With the prior August 19 compliance deadline for the payment provisions looming, this order seems to solidify the delay of the compliance date until potentially as late as December 6.

Big Picture Loans Lands Big Win for Tribal Lenders in Sovereign Immunity Case

Big Picture Loans Lands Big Win for Tribal Lenders in Sovereign Immunity CaseIn a recent decision by the Fourth Circuit, Big Picture Loans, LLC, an online lender owned and operated by the Lac Vieux Desert Band of Lake Superior Chippewa Indians, a federally recognized Indian tribe (“Tribe”), and Ascension Technologies, LLC, the Tribe’s management and consultant company successfully established that they are each arms of the Tribe and cloaked with all of the privileges and immunities of the Tribe, including  sovereign immunity. As background, Big Picture Loans and Ascension are two entities formed under Tribal law by the Tribe and both are wholly owned and operated by the Tribe. Big Picture Loans offers consumer financial services products online and Ascension offers marketing and technology services solely to Big Picture Loans.

Plaintiffs, consumers who had taken out loans from Big Picture Loans, brought a putative class action in the Eastern District of Virginia, arguing that state law and other various claims applied to Big Picture Loans and Ascension. Big Picture Loans and Ascension moved to dismiss the case for lack of subject matter jurisdiction on the basis that they are entitled to sovereign immunity as arms of the Tribe. Following jurisdictional discovery, the U.S. District Court rejected Big Picture Loans and Ascension’s assertions that they are arms of the Tribe and therefore immune from suit.

The Fourth Circuit held that the U.S. District Court erred in its determination that the entities were not arms of the Tribe and reversed the district court’s decision with instructions to dismiss Big Picture Loans and Ascension from the case, and in doing so, articulated the arm-of-the-tribe test for the Fourth Circuit. The Fourth Circuit first confronted the threshold question of who bore the burden of proof in an arm-of-the-tribe analysis, reasoning that it was proper to utilize the same burden as in cases where an arm of the state defense is raised, and “the burden of proof falls to an entity seeking immunity as an arm of the state, even though a plaintiff generally bears the burden to prove subject matter jurisdiction.” Therefore the Fourth Circuit held the district court properly placed the burden of proof on the entities claiming tribal sovereign immunity.

The Fourth Circuit next noted that the Supreme Court had recognized that tribal immunity may remain intact when a tribe elects to engage in commerce through tribally created entities, i.e., arms of the tribe, but had not articulated a framework for that analysis. As such, the court looked to decisions by the Ninth and Tenth Circuits. In Breakthrough Management Group, Inc. v. Chukchansi Gold Casino & Resort, the Tenth Circuit utilized six non-exhaustive factors: (1) the method of the entities’ creation; (2) their purpose; (3) their structure, ownership, and management; (4) the tribe’s intent to share its sovereign immunity; (5) the financial relationship between the tribe and the entities; and (6) the policies underlying tribal sovereign immunity and the entities’ “connection to tribal economic development, and whether those policies are served by granting immunity to the economic entities.” The Ninth Circuit adopted the first five factors of the Breakthrough test but also considered the central purposes underlying the doctrine of tribal sovereign immunity (White v. Univ. of Cal., 765 F.3d 1010, 1026 (9th Cir. 2014)).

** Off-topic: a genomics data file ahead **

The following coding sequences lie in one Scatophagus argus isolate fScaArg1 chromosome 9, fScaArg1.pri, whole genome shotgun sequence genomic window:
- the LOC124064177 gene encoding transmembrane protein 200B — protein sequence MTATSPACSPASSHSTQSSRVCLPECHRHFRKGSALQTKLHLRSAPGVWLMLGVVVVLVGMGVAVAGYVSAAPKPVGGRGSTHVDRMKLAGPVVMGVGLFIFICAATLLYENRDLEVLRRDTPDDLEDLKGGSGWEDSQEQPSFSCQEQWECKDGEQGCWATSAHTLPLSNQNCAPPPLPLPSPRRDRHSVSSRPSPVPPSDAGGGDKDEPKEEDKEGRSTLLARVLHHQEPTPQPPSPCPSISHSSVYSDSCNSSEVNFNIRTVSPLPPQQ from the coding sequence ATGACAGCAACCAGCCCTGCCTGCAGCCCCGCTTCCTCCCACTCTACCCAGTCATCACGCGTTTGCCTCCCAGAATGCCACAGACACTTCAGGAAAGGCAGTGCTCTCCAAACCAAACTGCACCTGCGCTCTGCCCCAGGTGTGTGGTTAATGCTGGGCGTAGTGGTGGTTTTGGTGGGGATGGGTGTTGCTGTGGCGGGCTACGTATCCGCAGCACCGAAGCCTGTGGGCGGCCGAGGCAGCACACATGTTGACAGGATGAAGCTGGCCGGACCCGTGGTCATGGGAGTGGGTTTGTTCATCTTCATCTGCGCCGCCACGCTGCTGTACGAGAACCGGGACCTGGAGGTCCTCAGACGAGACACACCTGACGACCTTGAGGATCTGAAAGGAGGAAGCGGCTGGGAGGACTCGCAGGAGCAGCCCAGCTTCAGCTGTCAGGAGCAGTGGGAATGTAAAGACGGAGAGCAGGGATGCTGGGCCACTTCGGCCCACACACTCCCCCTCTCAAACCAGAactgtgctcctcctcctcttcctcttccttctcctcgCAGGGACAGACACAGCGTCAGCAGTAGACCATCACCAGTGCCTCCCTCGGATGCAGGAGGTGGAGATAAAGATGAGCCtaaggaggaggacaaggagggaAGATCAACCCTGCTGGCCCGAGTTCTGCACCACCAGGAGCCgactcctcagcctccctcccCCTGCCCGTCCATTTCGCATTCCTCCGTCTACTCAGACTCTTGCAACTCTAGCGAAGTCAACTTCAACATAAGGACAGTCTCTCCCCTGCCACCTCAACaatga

The Fourth Circuit concluded that it would follow the Ninth Circuit and adopt the first five Breakthrough factors to analyze arm-of-the-tribe sovereign immunity, while also allowing the purpose of tribal immunity to inform its entire analysis. The court reasoned that the sixth factor had significant overlap with the first five and was, thus, unnecessary.

Applying the newly adopted test, the Fourth Circuit held the following regarding each of the factors:

  1. Method of Creation – The court found that formation under Tribal law weighed in favor of immunity because Big Picture Loans and Ascension were organized under the Tribe’s Business Entity Ordinance via Tribal Council resolutions, exercising powers delegated to it by the Tribe’s Constitution.
  2. Purpose – The court reasoned that the second factor weighed in favor of immunity because Big Picture Loans and Ascension’s stated goals were to support economic development, financially benefit the Tribe, and enable it to engage in various self-governance functions. The case lists several examples of how business revenue  had been used to help fund the Tribe’s new health clinic,  college scholarships, create home ownership opportunities, fund office space for Social Services Department, youth activities and many others. Critically, the court did not find persuasive the reasoning of the district court that individuals other than members of the Tribe may benefit from the creation of the businesses or that steps taken to reduce exposure to liability detracted from the documented purpose. The court also distinguished this case from other tribal lending cases that found this factor unfavorable.